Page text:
Defining the Internet of Things

We define the Internet of Things as sensors and actuators connected by networks to computing systems. These systems can monitor or manage the health and actions of connected objects and machines. Connected sensors can also monitor the natural world, people, and animals. For the purposes of this research, we exclude systems in which all of the sensors’ primary purpose is to receive intentional human input, such as smartphone apps where data input comes primarily through a touchscreen, or other networked computer software where the sensors consist of the standard keyboard and mouse.

We conducted this research to examine in detail how the Internet of Things can create value, and in the process we have uncovered novel findings about how that value can be captured by companies, people, and economies. Building on our earlier work, the McKinsey Global Institute, in collaboration with McKinsey’s Telecommunications, Media, and High Technology Practice and the McKinsey Business Technology Office, analyzed more than 150 IoT use cases across the global economy.

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Using detailed bottom-up economic modeling, we estimated the economic impact of these applications by the potential benefits they can generate, including productivity improvements, time savings, and improved asset utilization, as well as an approximate economic value for reduced disease, accidents, and deaths.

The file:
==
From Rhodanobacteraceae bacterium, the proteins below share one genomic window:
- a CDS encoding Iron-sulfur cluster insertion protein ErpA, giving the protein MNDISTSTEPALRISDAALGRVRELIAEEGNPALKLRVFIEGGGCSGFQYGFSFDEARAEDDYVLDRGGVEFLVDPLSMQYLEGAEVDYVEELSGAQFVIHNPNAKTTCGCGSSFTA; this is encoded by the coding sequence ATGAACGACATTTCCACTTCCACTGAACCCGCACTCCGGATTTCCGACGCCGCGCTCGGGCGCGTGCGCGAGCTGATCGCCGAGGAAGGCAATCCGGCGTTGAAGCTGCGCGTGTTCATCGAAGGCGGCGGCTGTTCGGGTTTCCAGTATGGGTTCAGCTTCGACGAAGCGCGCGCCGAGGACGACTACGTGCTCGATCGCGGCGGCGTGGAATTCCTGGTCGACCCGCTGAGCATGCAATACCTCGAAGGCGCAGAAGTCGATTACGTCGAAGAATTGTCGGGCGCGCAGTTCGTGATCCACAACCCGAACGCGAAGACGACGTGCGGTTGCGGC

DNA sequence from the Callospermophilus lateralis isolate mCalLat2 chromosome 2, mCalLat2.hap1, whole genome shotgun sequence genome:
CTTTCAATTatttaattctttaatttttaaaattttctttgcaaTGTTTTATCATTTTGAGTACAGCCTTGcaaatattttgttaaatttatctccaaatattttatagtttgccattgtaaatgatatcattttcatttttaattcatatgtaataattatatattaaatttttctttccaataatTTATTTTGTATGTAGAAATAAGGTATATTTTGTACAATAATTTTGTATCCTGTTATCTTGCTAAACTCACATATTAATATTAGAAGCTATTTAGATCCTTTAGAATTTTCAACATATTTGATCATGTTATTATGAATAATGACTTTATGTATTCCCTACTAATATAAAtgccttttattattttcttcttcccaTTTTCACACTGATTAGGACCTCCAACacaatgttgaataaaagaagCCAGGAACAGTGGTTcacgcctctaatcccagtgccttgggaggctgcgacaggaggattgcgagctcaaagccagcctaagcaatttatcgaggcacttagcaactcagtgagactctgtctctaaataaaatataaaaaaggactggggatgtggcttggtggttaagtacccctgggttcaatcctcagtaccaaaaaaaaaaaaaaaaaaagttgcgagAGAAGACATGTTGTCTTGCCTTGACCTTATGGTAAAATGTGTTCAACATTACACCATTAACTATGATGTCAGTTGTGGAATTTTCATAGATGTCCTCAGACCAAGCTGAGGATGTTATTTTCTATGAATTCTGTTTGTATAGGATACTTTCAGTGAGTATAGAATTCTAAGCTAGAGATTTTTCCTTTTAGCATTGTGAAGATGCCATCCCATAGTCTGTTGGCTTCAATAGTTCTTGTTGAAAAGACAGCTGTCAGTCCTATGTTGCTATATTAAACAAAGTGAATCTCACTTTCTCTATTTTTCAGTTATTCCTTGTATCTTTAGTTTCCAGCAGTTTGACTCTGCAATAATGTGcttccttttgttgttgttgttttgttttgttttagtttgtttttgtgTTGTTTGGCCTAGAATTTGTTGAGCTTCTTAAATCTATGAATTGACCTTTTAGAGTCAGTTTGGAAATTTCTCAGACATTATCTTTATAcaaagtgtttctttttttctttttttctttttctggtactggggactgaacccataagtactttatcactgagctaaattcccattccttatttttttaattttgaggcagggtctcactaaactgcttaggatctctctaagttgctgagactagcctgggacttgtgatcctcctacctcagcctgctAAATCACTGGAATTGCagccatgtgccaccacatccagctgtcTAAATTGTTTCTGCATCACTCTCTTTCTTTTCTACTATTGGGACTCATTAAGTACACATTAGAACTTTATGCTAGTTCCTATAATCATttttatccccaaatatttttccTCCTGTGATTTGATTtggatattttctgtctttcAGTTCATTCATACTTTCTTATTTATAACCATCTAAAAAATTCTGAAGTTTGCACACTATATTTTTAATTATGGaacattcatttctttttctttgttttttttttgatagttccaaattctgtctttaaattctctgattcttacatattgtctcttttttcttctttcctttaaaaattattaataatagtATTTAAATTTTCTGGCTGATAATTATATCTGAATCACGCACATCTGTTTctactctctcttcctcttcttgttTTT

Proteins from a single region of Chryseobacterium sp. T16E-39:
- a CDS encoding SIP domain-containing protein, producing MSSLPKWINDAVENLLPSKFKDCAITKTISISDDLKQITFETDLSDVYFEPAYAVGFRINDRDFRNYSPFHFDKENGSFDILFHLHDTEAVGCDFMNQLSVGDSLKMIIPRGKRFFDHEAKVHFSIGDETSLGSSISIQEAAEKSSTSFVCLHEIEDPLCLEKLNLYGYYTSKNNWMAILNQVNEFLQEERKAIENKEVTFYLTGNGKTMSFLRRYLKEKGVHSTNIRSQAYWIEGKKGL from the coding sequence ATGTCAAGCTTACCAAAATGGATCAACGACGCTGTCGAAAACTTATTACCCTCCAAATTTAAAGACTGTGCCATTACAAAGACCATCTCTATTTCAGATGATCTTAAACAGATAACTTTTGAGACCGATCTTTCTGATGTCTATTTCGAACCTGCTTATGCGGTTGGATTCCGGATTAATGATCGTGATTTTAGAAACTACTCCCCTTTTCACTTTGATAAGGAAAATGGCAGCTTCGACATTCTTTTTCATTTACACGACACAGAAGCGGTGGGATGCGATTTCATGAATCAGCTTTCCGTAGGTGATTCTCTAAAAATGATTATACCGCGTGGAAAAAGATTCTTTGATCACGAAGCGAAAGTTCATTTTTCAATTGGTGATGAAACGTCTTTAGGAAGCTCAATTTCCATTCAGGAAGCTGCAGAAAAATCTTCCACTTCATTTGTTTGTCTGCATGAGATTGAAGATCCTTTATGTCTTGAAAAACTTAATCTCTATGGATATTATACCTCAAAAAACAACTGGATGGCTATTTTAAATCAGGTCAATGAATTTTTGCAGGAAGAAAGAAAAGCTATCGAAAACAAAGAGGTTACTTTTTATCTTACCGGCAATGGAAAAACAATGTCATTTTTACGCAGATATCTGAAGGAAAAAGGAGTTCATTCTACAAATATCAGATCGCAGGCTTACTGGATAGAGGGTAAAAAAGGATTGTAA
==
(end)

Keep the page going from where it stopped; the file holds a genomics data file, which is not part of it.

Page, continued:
These estimates of potential value are not equivalent to industry revenue or GDP, because they include value captured by customers and consumers. An important contribution of this research has been to demonstrate the importance of analyzing the applications of the Internet of Things in the context of settings—the physical environments in which these systems are deployed, such as homes, offices, and factories.

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A key insight from analyzing the benefits of IoT applications within settings is the critical contribution made by interoperability among IoT systems. On average, interoperability is necessary to create 40 percent of the potential value that can be generated by the Internet of Things in various settings.

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We also see that making IoT applications interoperable—linking a patient’s home health monitor to the hospital’s health informatics system, for example—is a complex systems design challenge that requires coordination on many levels (technology, capital investment cycles, organizational change, and so forth

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